For some time now I’ve felt a sensation akin to opening an unwished-for gift over and over again in public, wearing a polite expression and appearing to be gracious for fear of offending the attendant audience.
After a passing mention “for me the cost of the pandemic has merely been two years of truncated life” in my previous post, I decided going forward I wouldn’t blog anything Covid related: we’ve all been doing our very best to put on a brave face, make the most of it, got the drill down pat.
However, after two years… it happened in a moment. Cabin fever à la pandemic finally got to me.
The past six years since we relocated from city to country in late 2015 have had their challenges, especially the Covid years 2020-2021… and now 2022.
“The fool represents the hero’s journey – taking chances, leaping into the unknown, following one’s inner truth, trusting the self and embracing life’s experiences with the spirit of your life force. Step into your personal adventure with lightness of heart and an awareness of the true self – let your intuition guide you through the unknown journeys that lay ahead. Be the fearless journeyman.”
― Cathy McClelland, The Star Tarot
Beginning our new life here in the village, we pursued the idea of reinventing and sustaining ourselves via self-employed handyman, lawn and garden care services. The G.O. started mowing lawns, a modest beginning helping out neighbours who couldn’t do it themselves. With a little financial support from Austudy, I studied horticulture, attending face-to-face classes at Tafe NSW twice a week during 2017 to June, 2019, then in July 2019 began studying permaculture by distance education, i.e., at home.
One of the gambits contributing to my successful transition from city corporate-legal work life to rural dweller-downshifter was not spending 24/7 at home. So, I really needed to find something to get me out of the house…
In February 2020 shortly after devastating local bushfire and flood events, a couple of local friends and me decided to begin the process of submitting an application to Increasing Resilience to Climate Change Community Grants which aimed “to support projects that help communities to take action and manage climate change impacts by being able to better plan, prepare for, and respond to drought, bushfires heatwaves, storms and floods, to increase their resilience to the impacts of climate change” with a view to implementing a resilient community initiative in Taylors Arm. Unfortunately, if it hadn’t already been an early casualty of Covid, additional extenuating circumstances meant this venture lost momentum before it even had a chance.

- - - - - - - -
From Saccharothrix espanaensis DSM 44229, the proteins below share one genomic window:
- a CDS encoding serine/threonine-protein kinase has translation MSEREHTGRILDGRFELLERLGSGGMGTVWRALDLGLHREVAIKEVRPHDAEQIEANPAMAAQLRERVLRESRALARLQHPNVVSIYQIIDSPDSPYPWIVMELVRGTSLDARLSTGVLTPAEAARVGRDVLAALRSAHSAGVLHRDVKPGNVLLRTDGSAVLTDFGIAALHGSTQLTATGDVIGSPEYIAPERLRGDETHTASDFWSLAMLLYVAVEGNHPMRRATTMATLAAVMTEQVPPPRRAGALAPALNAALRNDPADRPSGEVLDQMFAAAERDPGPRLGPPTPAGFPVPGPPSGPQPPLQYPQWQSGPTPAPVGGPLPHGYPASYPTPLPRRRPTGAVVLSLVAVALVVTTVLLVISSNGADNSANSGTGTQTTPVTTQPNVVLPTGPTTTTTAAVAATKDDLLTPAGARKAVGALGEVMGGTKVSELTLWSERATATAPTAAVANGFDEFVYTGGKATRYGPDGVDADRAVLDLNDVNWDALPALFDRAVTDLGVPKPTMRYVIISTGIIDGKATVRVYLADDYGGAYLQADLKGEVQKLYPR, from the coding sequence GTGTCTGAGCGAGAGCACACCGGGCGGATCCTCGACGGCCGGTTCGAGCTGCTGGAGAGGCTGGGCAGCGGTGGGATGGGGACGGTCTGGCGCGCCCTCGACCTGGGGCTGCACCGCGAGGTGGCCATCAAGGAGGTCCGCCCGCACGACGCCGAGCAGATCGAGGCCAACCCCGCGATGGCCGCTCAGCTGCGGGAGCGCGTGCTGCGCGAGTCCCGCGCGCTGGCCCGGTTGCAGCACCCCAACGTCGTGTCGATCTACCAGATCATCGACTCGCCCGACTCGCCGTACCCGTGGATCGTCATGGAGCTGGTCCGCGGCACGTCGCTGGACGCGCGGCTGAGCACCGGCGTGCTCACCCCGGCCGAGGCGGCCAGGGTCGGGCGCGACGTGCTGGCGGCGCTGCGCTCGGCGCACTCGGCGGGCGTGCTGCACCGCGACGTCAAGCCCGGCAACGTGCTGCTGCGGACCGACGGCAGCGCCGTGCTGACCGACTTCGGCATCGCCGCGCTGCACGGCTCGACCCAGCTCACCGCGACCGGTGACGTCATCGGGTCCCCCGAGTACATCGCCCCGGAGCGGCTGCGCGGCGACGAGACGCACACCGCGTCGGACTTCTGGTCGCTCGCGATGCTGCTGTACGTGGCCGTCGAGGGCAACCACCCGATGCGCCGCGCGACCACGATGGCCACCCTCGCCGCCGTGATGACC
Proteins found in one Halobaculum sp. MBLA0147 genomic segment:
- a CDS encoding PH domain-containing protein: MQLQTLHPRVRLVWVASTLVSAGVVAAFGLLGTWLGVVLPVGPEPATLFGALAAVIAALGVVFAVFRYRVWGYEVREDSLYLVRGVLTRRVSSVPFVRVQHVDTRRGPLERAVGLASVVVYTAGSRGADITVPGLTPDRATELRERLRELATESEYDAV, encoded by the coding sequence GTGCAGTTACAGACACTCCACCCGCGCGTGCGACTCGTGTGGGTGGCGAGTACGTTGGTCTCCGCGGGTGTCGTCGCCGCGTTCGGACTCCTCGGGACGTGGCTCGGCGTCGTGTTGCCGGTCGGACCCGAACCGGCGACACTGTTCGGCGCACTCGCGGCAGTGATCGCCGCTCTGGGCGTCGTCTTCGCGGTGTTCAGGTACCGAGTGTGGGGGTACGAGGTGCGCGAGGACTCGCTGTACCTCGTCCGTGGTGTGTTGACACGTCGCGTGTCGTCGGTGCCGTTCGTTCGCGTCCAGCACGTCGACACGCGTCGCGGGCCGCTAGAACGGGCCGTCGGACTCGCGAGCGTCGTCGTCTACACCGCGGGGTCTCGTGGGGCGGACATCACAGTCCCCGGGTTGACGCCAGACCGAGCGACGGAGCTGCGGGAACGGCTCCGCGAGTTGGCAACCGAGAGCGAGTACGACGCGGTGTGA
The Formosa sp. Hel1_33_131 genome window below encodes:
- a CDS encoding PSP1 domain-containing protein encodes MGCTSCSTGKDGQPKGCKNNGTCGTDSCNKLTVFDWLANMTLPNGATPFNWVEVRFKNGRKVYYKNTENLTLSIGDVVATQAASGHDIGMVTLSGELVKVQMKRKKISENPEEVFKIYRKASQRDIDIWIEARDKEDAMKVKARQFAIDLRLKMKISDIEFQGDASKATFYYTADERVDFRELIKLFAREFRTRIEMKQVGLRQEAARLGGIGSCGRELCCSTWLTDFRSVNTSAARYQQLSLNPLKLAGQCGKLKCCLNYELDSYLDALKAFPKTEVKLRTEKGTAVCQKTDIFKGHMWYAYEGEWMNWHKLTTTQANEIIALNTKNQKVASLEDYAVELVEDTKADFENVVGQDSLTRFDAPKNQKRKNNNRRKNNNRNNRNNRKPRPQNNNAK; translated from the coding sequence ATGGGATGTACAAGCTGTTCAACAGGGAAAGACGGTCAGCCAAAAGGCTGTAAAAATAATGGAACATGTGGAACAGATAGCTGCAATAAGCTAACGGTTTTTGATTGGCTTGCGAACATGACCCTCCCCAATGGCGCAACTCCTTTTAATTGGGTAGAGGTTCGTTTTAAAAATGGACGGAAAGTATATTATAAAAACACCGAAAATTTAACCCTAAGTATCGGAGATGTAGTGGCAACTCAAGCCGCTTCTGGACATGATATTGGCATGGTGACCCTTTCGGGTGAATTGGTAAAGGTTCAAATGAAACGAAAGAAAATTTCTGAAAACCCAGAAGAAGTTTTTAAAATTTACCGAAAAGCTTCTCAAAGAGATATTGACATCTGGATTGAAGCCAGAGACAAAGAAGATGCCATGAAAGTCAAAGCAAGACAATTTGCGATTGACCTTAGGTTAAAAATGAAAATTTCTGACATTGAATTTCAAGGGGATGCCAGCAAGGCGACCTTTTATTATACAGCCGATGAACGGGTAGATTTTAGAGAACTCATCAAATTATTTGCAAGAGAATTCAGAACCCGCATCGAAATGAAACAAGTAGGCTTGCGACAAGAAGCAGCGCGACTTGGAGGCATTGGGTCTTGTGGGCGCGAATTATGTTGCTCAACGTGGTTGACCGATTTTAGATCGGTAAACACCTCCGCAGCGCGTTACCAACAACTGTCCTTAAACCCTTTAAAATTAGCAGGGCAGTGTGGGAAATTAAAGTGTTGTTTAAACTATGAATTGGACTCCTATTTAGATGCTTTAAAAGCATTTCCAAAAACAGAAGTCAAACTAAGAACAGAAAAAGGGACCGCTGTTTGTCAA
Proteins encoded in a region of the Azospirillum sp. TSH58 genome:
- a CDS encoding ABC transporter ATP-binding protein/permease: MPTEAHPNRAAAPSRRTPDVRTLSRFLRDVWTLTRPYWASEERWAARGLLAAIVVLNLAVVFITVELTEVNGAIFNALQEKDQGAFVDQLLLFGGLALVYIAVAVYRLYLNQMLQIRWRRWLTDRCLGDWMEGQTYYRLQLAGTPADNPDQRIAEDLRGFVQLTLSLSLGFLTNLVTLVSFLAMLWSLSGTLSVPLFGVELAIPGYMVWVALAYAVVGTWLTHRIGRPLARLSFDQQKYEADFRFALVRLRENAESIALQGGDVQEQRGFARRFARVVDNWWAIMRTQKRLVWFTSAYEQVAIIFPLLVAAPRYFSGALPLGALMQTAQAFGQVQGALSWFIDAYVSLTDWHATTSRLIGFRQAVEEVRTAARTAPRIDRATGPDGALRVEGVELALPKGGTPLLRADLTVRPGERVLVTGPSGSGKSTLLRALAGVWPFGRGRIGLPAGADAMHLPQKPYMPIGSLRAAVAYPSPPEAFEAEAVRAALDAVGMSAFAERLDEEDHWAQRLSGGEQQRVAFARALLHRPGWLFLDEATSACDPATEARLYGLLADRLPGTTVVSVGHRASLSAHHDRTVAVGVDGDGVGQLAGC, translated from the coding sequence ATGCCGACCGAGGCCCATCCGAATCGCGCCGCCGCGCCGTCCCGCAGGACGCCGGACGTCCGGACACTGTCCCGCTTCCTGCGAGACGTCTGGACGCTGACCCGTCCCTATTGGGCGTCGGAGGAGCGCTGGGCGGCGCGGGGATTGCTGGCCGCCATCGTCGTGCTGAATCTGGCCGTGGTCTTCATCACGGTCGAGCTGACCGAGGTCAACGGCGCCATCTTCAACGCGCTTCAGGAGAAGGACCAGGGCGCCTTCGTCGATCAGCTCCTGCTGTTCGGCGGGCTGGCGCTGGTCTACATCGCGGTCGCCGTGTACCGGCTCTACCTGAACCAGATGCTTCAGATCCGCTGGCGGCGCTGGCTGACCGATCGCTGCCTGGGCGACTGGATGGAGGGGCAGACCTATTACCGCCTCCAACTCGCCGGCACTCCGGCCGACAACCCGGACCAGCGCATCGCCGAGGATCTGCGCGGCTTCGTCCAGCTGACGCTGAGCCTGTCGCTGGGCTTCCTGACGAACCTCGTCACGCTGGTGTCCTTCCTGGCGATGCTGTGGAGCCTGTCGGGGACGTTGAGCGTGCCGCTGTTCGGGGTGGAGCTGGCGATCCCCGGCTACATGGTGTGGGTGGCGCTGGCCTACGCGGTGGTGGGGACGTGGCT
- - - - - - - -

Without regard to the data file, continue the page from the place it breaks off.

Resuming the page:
After completing the permaculture course in June 2020, I breathed a sigh of relief at having some spare time, and post-study got my life back by catching up on things I’d had less opportunity for. Reading for pleasure, gardening, blogging, recreational cooking kept me occupied -at home- while I began rolling out my permaculture design, five-year plan and Sunshine Cottage Urban Permaculture.
In February 2021 I signed up for a Fundamentals in Ceramics course with Phoenix School of Arts… after attending for couple of weeks, it became another casualty of Covid.
In June 2021 I submitted an expression of interest to Permaculture Australia to include Sunshine Cottage Urban Permaculture in their Open Permaculture Places initiative… but soon after they emailed me advising it me wasn’t going ahead as they were trying to resolve an unexpected issue. I’ve made follow-up enquiries but I’m still waiting… another Covid casualty, I suspect.
Mid 2022, we made much-anticipated things happen when the G.O. officially retired. He bought a vintage motorcycle and joined Coffs Harbour & District Motorcycle Restorers Club. He’s been to two meetings and no group rides but does ride over and hang out at his mate’s clubhouse from time-to-time. We bought a new-to-us van and joined Coffs Coast Caravan Club. We’ve been on one club trip for 10 days, and one of our own for a week. What hindered our plans? Yep, you guessed it.
When things don’t go to plan… make another plan… and another and another.
About the time I finished the permaculture course I became a fulltime carer for the G.O. whose nagging injuries we assumed would mend when he quit operating heavy machinery after almost a lifetime of earthworks, didn’t. In fact, they worsened, necessitating an industrial deafness workers compensation claim and 3 surgeries over 4 years, that improved the situation somewhat but for a few troublesome issues that can’t be remedied. He soldiers on, weathers the effects using moderate amounts of over-the-counter pain relief as he is adversely affected by commonly prescribed opioids and NSAIDs. During this time, with the G.O. medically unfit to work, at the suggestion of Services Australia he applied for disability support with the assistance of our wonderful GP and later the Disability Advocate… three soul-destroying years and two appeals on, he gave up and waited for his Age Pension.
In parallel, over the past 6 years, the G.O. decreased his lifelong reliance on nicotine, first changing from tailor made cigarettes to tobacco and roll-your-own, followed by vaping, gradually reducing his intake. But last December after feeling quite unwell for a couple of months and suspecting vaping might be the culprit, he quit cold turkey. I’m so proud of him but it’s not an easy road for either of us.